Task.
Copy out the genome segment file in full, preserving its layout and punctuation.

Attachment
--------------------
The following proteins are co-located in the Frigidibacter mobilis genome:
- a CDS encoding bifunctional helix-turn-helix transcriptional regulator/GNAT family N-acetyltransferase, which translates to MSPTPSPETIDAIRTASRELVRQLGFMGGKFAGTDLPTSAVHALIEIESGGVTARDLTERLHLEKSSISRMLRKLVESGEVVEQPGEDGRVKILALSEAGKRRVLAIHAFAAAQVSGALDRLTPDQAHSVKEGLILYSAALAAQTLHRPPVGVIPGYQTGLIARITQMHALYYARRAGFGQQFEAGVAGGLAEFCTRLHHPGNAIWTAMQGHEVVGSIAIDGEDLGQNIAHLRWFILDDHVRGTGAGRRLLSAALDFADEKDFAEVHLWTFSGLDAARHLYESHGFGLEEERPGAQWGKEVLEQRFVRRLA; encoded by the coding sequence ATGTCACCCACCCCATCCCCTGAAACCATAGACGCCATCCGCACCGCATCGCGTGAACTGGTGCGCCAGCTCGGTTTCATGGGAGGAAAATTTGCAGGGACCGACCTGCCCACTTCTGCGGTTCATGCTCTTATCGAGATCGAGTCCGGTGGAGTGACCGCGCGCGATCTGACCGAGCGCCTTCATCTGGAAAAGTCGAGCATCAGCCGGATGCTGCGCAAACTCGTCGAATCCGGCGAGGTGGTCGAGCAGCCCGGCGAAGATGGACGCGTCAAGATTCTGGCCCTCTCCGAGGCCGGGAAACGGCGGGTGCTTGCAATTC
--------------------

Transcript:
The following proteins are co-located in the Frigidibacter mobilis genome:
- a CDS encoding bifunctional helix-turn-helix transcriptional regulator/GNAT family N-acetyltransferase, which translates to MSPTPSPETIDAIRTASRELVRQLGFMGGKFAGTDLPTSAVHALIEIESGGVTARDLTERLHLEKSSISRMLRKLVESGEVVEQPGEDGRVKILALSEAGKRRVLAIHAFAAAQVSGALDRLTPDQAHSVKEGLILYSAALAAQTLHRPPVGVIPGYQTGLIARITQMHALYYARRAGFGQQFEAGVAGGLAEFCTRLHHPGNAIWTAMQGHEVVGSIAIDGEDLGQNIAHLRWFILDDHVRGTGAGRRLLSAALDFADEKDFAEVHLWTFSGLDAARHLYESHGFGLEEERPGAQWGKEVLEQRFVRRLA; encoded by the coding sequence ATGTCACCCACCCCATCCCCTGAAACCATAGACGCCATCCGCACCGCATCGCGTGAACTGGTGCGCCAGCTCGGTTTCATGGGAGGAAAATTTGCAGGGACCGACCTGCCCACTTCTGCGGTTCATGCTCTTATCGAGATCGAGTCCGGTGGAGTGACCGCGCGCGATCTGACCGAGCGCCTTCATCTGGAAAAGTCGAGCATCAGCCGGATGCTGCGCAAACTCGTCGAATCCGGCGAGGTGGTCGAGCAGCCCGGCGAAGATGGACGCGTCAAGATTCTGGCCCTCTCCGAGGCCGGGAAACGGCGGGTGCTTGCAATTC